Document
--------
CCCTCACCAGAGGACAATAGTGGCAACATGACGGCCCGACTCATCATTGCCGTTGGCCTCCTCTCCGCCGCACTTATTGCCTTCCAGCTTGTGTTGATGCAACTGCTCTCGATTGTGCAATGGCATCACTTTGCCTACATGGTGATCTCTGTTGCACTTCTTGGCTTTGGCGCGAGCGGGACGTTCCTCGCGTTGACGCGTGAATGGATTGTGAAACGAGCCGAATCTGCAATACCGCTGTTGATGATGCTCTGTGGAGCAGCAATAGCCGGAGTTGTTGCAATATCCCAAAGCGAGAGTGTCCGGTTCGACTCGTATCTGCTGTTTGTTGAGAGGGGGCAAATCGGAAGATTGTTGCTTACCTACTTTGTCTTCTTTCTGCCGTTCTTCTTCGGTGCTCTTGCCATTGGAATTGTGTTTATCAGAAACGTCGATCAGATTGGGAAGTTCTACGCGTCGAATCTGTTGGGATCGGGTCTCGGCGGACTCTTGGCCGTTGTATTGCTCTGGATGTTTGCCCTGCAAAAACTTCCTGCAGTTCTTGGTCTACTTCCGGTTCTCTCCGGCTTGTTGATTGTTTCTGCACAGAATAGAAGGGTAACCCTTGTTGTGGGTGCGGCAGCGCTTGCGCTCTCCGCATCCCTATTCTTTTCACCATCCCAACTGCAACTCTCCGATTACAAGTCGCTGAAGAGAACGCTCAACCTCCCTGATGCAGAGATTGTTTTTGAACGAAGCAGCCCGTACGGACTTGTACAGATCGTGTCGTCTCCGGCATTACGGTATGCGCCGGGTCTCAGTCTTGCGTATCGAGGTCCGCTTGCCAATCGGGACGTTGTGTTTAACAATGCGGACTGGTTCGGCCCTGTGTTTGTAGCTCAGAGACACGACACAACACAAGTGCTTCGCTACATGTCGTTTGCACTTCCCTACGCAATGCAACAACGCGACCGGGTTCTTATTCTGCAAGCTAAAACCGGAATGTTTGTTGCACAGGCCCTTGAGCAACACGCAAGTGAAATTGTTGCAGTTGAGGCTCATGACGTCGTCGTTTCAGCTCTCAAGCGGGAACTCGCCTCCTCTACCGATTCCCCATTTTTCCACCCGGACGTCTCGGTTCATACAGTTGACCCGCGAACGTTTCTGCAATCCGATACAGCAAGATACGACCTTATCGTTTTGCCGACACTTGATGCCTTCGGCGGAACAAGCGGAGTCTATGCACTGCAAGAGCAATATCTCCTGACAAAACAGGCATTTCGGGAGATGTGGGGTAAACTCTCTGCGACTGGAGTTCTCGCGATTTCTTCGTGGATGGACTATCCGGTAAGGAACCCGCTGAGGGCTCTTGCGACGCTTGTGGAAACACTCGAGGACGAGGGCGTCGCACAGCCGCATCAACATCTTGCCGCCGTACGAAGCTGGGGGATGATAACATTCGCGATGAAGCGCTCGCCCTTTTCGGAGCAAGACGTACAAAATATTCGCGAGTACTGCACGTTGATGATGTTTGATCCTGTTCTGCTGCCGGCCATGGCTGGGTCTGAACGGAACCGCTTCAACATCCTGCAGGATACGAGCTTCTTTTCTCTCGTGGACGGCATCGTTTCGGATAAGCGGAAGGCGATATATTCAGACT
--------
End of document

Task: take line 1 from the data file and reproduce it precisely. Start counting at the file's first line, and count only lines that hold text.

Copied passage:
CCCTCACCAGAGGACAATAGTGGCAACATGACGGCCCGACTCATCATTGCCGTTGGCCTCCTCTCCGCCGCACTTATTGCCTTCCAGCTTGTGTTGATGCAACTGCTCTCGATTGTGCAATGGCATCACTTTGCCTACATGGTGATCTCTGTTGCACTTCTTGGCTTTGGCGCGAGCGGGACGTTCCTCGCGTTGACGCGTGAATGGATTGTGAAACGAGCCGAATCTGCAATACCGCTGTTGATGATGCTCTGTGGAGCAGCAATAGCCGGAGTTGTTGCAATATCCCAAAGCGAGAGTGTCCGGTTCGACTCGTATCTGCTGTTTGTTGAGAGGGGGCAAATCGGAAGATTGTTGCTTACCTACTTTGTCTTCTTTCTGCCGTTCTTCTTCGGTGCTCTTGCCATTGGAATTGTGTTTATCAGAAACGTCGATCAGATTGGGAAGTTCTACGCGTCGAATCTGTTGGGATCGGGTCTCGGCGGACTCTTGGCCGTTGTATTGCTCTGGATGTTTGCCCTGCAAAAACTTCCTGCAGTTCTTGGTCTACTTCCGGTTCTCTCCGGCTTGTTGATTGTTTCTGCACAGAATAGAAGGGTAACCCTTGTTGTGGGTGCGGCAGCGCTTGCGCTCTCCGCATCCCTATTCTTTTCACCATCCCAACTGCAACTCTCCGATTACAAGTCGCTGAAGAGAACGCTCAACCTCCCTGATGCAGAGATTGTTTTTGAACGAAGCAGCCCGTACGGACTTGTACAGATCGTGTCGTCTCCGGCATTACGGTATGCGCCGGGTCTCAGTCTTGCGTATCGAGGTCCGCTTGCCAATCGGGACGTTGTGTTTAACAATGCGGACTGGTTCGGCCCTGTGTTTGTAGCTCAGAGACACGACACAACACAAGTGCTTCGCTACATGTCGTTTGCACTTCCCTACGCAATGCAACAACGCGACCGGGTTCTTATTCTGCAAGCTAAAACCGGAATGTTTGTTGCACAGGCCCTTGAGCAACACGCAAGTGAAATTGTTGCAGTTGAGGCTCATGACGTCGTCGTTTCAGCTCTCAAGCGGGAACTCGCCTCCTCTACCGATTCCCCATTTTTCCACCCGGACGTCTCGGTTCATACAGTTGACCCGCGAACGTTTCTGCAATCCGATACAGCAAGATACGACCTTATCGTTTTGCCGACACTTGATGCCTTCGGCGGAACAAGCGGAGTCTATGCACTGCAAGAGCAATATCTCCTGACAAAACAGGCATTTCGGGAGATGTGGGGTAAACTCTCTGCGACTGGAGTTCTCGCGATTTCTTCGTGGATGGACTATCCGGTAAGGAACCCGCTGAGGGCTCTTGCGACGCTTGTGGAAACACTCGAGGACGAGGGCGTCGCACAGCCGCATCAACATCTTGCCGCCGTACGAAGCTGGGGGATGATAACATTCGCGATGAAGCGCTCGCCCTTTTCGGAGCAAGACGTACAAAATATTCGCGAGTACTGCACGTTGATGATGTTTGATCCTGTTCTGCTGCCGGCCATGGCTGGGTCTGAACGGAACCGCTTCAACATCCTGCAGGATACGAGCTTCTTTTCTCTCGTGGACGGCATCGTTTCGGATAAGCGGAAGGCGATATATTCAGACT